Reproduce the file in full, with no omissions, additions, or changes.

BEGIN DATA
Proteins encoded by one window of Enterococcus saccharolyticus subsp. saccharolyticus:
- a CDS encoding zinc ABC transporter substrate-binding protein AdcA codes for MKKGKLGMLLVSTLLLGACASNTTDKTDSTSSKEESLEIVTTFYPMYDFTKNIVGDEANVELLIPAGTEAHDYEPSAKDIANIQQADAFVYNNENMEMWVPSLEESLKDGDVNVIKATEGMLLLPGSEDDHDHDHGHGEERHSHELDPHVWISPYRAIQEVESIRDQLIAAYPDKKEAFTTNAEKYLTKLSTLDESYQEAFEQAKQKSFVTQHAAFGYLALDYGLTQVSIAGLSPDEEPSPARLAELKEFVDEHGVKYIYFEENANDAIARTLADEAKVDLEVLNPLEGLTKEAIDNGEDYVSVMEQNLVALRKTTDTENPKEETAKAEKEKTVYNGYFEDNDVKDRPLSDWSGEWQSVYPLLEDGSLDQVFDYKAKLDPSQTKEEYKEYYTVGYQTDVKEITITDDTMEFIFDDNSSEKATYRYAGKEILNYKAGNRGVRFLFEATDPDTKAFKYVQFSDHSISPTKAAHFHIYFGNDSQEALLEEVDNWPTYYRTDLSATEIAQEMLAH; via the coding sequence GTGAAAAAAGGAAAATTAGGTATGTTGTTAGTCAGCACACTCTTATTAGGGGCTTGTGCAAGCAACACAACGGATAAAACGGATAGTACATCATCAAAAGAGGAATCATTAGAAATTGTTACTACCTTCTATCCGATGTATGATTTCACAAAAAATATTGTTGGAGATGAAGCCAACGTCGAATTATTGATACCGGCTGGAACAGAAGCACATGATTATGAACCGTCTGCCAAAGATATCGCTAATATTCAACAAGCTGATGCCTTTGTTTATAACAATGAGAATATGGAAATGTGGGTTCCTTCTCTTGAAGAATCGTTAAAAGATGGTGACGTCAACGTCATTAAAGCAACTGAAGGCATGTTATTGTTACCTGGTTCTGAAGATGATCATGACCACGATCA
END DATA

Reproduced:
Proteins encoded by one window of Enterococcus saccharolyticus subsp. saccharolyticus:
- a CDS encoding zinc ABC transporter substrate-binding protein AdcA codes for MKKGKLGMLLVSTLLLGACASNTTDKTDSTSSKEESLEIVTTFYPMYDFTKNIVGDEANVELLIPAGTEAHDYEPSAKDIANIQQADAFVYNNENMEMWVPSLEESLKDGDVNVIKATEGMLLLPGSEDDHDHDHGHGEERHSHELDPHVWISPYRAIQEVESIRDQLIAAYPDKKEAFTTNAEKYLTKLSTLDESYQEAFEQAKQKSFVTQHAAFGYLALDYGLTQVSIAGLSPDEEPSPARLAELKEFVDEHGVKYIYFEENANDAIARTLADEAKVDLEVLNPLEGLTKEAIDNGEDYVSVMEQNLVALRKTTDTENPKEETAKAEKEKTVYNGYFEDNDVKDRPLSDWSGEWQSVYPLLEDGSLDQVFDYKAKLDPSQTKEEYKEYYTVGYQTDVKEITITDDTMEFIFDDNSSEKATYRYAGKEILNYKAGNRGVRFLFEATDPDTKAFKYVQFSDHSISPTKAAHFHIYFGNDSQEALLEEVDNWPTYYRTDLSATEIAQEMLAH; via the coding sequence GTGAAAAAAGGAAAATTAGGTATGTTGTTAGTCAGCACACTCTTATTAGGGGCTTGTGCAAGCAACACAACGGATAAAACGGATAGTACATCATCAAAAGAGGAATCATTAGAAATTGTTACTACCTTCTATCCGATGTATGATTTCACAAAAAATATTGTTGGAGATGAAGCCAACGTCGAATTATTGATACCGGCTGGAACAGAAGCACATGATTATGAACCGTCTGCCAAAGATATCGCTAATATTCAACAAGCTGATGCCTTTGTTTATAACAATGAGAATATGGAAATGTGGGTTCCTTCTCTTGAAGAATCGTTAAAAGATGGTGACGTCAACGTCATTAAAGCAACTGAAGGCATGTTATTGTTACCTGGTTCTGAAGATGATCATGACCACGATCA